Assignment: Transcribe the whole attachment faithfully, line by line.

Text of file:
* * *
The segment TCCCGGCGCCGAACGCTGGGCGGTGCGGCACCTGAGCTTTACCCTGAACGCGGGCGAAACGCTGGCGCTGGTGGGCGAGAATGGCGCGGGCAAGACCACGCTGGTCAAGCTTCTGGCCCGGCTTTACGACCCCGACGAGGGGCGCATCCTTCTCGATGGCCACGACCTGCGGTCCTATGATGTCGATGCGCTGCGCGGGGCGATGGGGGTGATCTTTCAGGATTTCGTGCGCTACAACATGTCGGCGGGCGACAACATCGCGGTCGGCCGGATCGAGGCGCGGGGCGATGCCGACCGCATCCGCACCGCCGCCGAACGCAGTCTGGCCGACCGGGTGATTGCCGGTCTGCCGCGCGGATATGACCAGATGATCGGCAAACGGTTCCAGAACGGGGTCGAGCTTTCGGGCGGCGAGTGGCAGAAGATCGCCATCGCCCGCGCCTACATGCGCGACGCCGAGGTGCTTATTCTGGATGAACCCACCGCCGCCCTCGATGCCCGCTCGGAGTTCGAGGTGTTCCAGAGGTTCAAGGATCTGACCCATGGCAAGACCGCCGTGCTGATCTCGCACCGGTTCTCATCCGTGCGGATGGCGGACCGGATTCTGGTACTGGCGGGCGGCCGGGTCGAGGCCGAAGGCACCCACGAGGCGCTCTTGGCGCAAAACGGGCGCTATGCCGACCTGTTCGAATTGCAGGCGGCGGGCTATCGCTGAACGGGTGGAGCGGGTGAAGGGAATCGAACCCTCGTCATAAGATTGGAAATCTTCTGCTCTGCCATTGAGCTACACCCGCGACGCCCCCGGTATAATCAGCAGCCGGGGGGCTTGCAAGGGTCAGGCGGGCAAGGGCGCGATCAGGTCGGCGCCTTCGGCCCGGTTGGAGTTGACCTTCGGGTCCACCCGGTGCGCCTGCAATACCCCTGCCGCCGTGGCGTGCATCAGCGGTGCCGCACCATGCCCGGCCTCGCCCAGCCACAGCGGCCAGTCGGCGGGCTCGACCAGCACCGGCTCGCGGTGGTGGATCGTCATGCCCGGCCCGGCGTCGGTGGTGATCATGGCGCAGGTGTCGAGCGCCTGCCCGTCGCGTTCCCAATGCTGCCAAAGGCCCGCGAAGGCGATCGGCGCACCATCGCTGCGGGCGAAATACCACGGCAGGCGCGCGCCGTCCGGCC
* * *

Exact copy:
The segment TCCCGGCGCCGAACGCTGGGCGGTGCGGCACCTGAGCTTTACCCTGAACGCGGGCGAAACGCTGGCGCTGGTGGGCGAGAATGGCGCGGGCAAGACCACGCTGGTCAAGCTTCTGGCCCGGCTTTACGACCCCGACGAGGGGCGCATCCTTCTCGATGGCCACGACCTGCGGTCCTATGATGTCGATGCGCTGCGCGGGGCGATGGGGGTGATCTTTCAGGATTTCGTGCGCTACAACATGTCGGCGGGCGACAACATCGCGGTCGGCCGGATCGAGGCGCGGGGCGATGCCGACCGCATCCGCACCGCCGCCGAACGCAGTCTGGCCGACCGGGTGATTGCCGGTCTGCCGCGCGGATATGACCAGATGATCGGCAAACGGTTCCAGAACGGGGTCGAGCTTTCGGGCGGCGAGTGGCAGAAGATCGCCATCGCCCGCGCCTACATGCGCGACGCCGAGGTGCTTATTCTGGATGAACCCACCGCCGCCCTCGATGCCCGCTCGGAGTTCGAGGTGTTCCAGAGGTTCAAGGATCTGACCCATGGCAAGACCGCCGTGCTGATCTCGCACCGGTTCTCATCCGTGCGGATGGCGGACCGGATTCTGGTACTGGCGGGCGGCCGGGTCGAGGCCGAAGGCACCCACGAGGCGCTCTTGGCGCAAAACGGGCGCTATGCCGACCTGTTCGAATTGCAGGCGGCGGGCTATCGCTGAACGGGTGGAGCGGGTGAAGGGAATCGAACCCTCGTCATAAGATTGGAAATCTTCTGCTCTGCCATTGAGCTACACCCGCGACGCCCCCGGTATAATCAGCAGCCGGGGGGCTTGCAAGGGTCAGGCGGGCAAGGGCGCGATCAGGTCGGCGCCTTCGGCCCGGTTGGAGTTGACCTTCGGGTCCACCCGGTGCGCCTGCAATACCCCTGCCGCCGTGGCGTGCATCAGCGGTGCCGCACCATGCCCGGCCTCGCCCAGCCACAGCGGCCAGTCGGCGGGCTCGACCAGCACCGGCTCGCGGTGGTGGATCGTCATGCCCGGCCCGGCGTCGGTGGTGATCATGGCGCAGGTGTCGAGCGCCTGCCCGTCGCGTTCCCAATGCTGCCAAAGGCCCGCGAAGGCGATCGGCGCACCATCGCTGCGGGCGAAATACCACGGCAGGCGCGCGCCGTCCGGCC